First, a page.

Senior catcher Brianna Donaghy helped lead the Chargers to a great season.
When her career started, Brianna Donaghy was one of the guys.
Donaghy, a senior at Philadelphia Academy Charter, didn’t sign up for softball when she first started playing the sport she loves. Instead, she was playing baseball.
Her brother, Joe, is two years older and when he signed up to play at Liberty Bell, his sister always tagged along. That’s where she learned to play.
“My brother was a catcher, and I always wanted to be better than him,” the Academy Gardens resident said. “That’s really where I learned to hit. I would go out there with the boys. They were all older than me, but I practiced with them. I couldn’t play in games because I was too young, but they always let me practice with them.
“His coach would always help me, give me things to do to get better. I had so much fun. Then after a while, my parents signed me up for softball.”
That proved to be a very wise idea.
Donaghy was the catcher and leader of the Chargers softball team, but that wasn’t a very difficult role. The Chargers had four seniors — Donaghy, shortstop Hannah Higgins, pitcher Alison Kelble and third baseman Madison Madara.
And together they led the Chargers to a great season that included tying for first place during the regular season and a trip to the Public League semifinals. But that’s where the run would end.
Central bested Philadelphia Academy Charter 5–3 in a semifinal, which ended the Chargers’ hopes of bringing home a championship. It was the same day their rivals Franklin Towne Charter lost in the playoffs. The Warriors fell to String Theory Charter 9–7 in the other semifinal.
“We didn’t accomplish our goal, but that doesn’t mean we didn’t have a great season,” Donaghy said. “We had a great year. It was different because the Public League was so good, but I was talking to the other seniors and we’re very proud of what we did this year.”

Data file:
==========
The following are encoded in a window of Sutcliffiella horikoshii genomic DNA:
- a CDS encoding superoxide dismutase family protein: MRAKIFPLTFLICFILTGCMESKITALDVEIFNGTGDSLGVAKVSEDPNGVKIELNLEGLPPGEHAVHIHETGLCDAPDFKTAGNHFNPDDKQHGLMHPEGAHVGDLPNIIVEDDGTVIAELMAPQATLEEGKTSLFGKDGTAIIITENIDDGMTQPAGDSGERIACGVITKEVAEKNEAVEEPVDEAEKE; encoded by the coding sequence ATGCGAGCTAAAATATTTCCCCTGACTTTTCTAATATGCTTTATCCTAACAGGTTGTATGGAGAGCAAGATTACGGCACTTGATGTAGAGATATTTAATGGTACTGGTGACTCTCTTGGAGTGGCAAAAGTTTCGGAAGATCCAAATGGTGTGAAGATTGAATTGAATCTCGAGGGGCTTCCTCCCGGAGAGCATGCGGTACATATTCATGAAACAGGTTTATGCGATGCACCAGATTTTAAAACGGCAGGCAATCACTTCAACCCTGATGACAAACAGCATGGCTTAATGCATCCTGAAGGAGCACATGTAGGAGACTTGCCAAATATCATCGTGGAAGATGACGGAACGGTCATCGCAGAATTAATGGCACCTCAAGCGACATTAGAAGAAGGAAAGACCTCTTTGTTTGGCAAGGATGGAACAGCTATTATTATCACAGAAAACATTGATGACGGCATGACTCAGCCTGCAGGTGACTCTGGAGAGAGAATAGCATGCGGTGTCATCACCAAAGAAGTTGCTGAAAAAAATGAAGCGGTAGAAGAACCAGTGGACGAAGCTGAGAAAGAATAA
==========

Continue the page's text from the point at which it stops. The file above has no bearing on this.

Donaghy certainly did her part.
On top of being one of the team’s top hitters all season, she provided the team with the leadership it needed.
She was also the top catcher in the Public League, defensively. And that’s something she takes extremely serious.
“I like to hit because that’s how you win games, you have to score runs,” Donaghy said. “But I love playing defense. I love picking a girl off. I love throwing out runners. I love to change the game with my arm.”
Her physical tools made her a great player.
Her knowledge of the game made her an even better player.
“I started calling games when I was 14 and I loved it because it brought a whole new challenge to the game,” Donaghy said. “I love a challenge. Calling the game was a whole new challenge because you have to think about everything. You have to make the best decisions. Ever since I started doing it, I do it for my tournament team and for PACS, I’ve just loved doing it because it’s very important to do it right.”
It helps when she’s on the same page with the pitcher and, with Kelble on the mound, that was never an issue.
In fact, she believes she’ll always be best friends with the other seniors.
“We have been best friends forever, and that’s not going to change,” Donaghy said. “We have been playing together for years now. We played together at the (middle school), too. We all have a bond that will never go away.”
But next year, Donaghy will go away.
She’s bound for Penn State Brandywine, where she’ll continue her softball career. She’s eyeing a career in forensic science.
“My dad is a cop, and I’ve always loved talking with him and trying to figure things out,” Donaghy said. “Just like calling the game. I really want to help people and I want to work in (law enforcement). Forensics is everything. And it’s a very important job. If you mess up, you’re in trouble.
“The school was perfect for me because it’s good softball and it’s a good school. I wanted something where I could focus on both.”
While she’s up there, she’ll certainly miss her Philadelphia Academy Charter teammates.
But she’ll also miss the boy who helped her get her start in softball.
And even though he no longer plays, he still motivates her on the softball field.
“He played here, but he stopped playing after his freshman year,” Donaghy said of her brother. “We’re really close. He works now so he can’t make every game, but when he’s here, it’s a really big deal.
“He’s helped me a lot. I’m not even sure if he knows it, but he still helps me. He’s helped me a lot in every way.”